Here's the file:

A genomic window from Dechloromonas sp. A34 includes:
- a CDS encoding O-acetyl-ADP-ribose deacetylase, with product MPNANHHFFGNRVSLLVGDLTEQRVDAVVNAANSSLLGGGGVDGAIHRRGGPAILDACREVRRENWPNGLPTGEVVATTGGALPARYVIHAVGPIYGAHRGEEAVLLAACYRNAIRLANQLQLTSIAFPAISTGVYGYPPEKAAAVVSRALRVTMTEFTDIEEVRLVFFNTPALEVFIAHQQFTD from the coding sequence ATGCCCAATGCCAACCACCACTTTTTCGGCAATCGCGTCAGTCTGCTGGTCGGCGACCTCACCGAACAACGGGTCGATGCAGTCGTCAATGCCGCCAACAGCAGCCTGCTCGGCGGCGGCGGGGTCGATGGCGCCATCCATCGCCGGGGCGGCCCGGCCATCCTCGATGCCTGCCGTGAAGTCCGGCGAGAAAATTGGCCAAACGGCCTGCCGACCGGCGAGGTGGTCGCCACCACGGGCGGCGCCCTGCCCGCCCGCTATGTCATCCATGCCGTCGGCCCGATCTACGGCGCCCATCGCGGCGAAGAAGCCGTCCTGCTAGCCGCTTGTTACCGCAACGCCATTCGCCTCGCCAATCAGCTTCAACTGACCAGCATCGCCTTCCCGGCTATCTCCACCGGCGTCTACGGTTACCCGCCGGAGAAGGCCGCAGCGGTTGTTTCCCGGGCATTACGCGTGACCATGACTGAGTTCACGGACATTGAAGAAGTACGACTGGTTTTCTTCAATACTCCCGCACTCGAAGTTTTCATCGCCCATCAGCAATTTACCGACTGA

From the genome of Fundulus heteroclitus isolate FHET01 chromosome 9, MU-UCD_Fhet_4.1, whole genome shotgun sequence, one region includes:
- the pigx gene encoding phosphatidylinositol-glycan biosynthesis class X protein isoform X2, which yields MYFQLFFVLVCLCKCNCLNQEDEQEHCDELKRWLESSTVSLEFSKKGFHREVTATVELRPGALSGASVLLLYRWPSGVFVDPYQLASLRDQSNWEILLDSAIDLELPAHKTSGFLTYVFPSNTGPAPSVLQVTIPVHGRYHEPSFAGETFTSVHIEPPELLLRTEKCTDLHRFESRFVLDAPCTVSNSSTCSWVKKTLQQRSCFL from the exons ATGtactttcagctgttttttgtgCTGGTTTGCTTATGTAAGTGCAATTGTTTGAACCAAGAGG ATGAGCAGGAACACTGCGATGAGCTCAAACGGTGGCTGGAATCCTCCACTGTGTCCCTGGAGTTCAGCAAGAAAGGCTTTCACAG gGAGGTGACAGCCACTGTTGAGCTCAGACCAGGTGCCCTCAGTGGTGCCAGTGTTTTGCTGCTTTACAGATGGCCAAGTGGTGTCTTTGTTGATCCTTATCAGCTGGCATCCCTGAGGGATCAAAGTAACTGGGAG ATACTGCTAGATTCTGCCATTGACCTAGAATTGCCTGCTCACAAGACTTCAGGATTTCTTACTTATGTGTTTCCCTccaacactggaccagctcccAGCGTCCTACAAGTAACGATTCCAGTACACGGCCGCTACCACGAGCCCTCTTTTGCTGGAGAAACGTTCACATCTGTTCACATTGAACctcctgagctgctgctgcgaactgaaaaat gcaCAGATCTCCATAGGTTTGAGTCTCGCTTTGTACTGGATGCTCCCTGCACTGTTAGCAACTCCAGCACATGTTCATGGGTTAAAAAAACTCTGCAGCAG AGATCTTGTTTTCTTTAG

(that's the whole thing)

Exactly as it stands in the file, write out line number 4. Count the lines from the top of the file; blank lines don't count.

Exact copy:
- the pigx gene encoding phosphatidylinositol-glycan biosynthesis class X protein isoform X2, which yields MYFQLFFVLVCLCKCNCLNQEDEQEHCDELKRWLESSTVSLEFSKKGFHREVTATVELRPGALSGASVLLLYRWPSGVFVDPYQLASLRDQSNWEILLDSAIDLELPAHKTSGFLTYVFPSNTGPAPSVLQVTIPVHGRYHEPSFAGETFTSVHIEPPELLLRTEKCTDLHRFESRFVLDAPCTVSNSSTCSWVKKTLQQRSCFL from the exons ATGtactttcagctgttttttgtgCTGGTTTGCTTATGTAAGTGCAATTGTTTGAACCAAGAGG ATGAGCAGGAACACTGCGATGAGCTCAAACGGTGGCTGGAATCCTCCACTGTGTCCCTGGAGTTCAGCAAGAAAGGCTTTCACAG gGAGGTGACAGCCACTGTTGAGCTCAGACCAGGTGCCCTCAGTGGTGCCAGTGTTTTGCTGCTTTACAGATGGCCAAGTGGTGTCTTTGTTGATCCTTATCAGCTGGCATCCCTGAGGGATCAAAGTAACTGGGAG ATACTGCTAGATTCTGCCATTGACCTAGAATTGCCTGCTCACAAGACTTCAGGATTTCTTACTTATGTGTTTCCCTccaacactggaccagctcccAGCGTCCTACAAGTAACGATTCCAGTACACGGCCGCTACCACGAGCCCTCTTTTGCTGGAGAAACGTTCACATCTGTTCACATTGAACctcctgagctgctgctgcgaactgaaaaat gcaCAGATCTCCATAGGTTTGAGTCTCGCTTTGTACTGGATGCTCCCTGCACTGTTAGCAACTCCAGCACATGTTCATGGGTTAAAAAAACTCTGCAGCAG AGATCTTGTTTTCTTTAG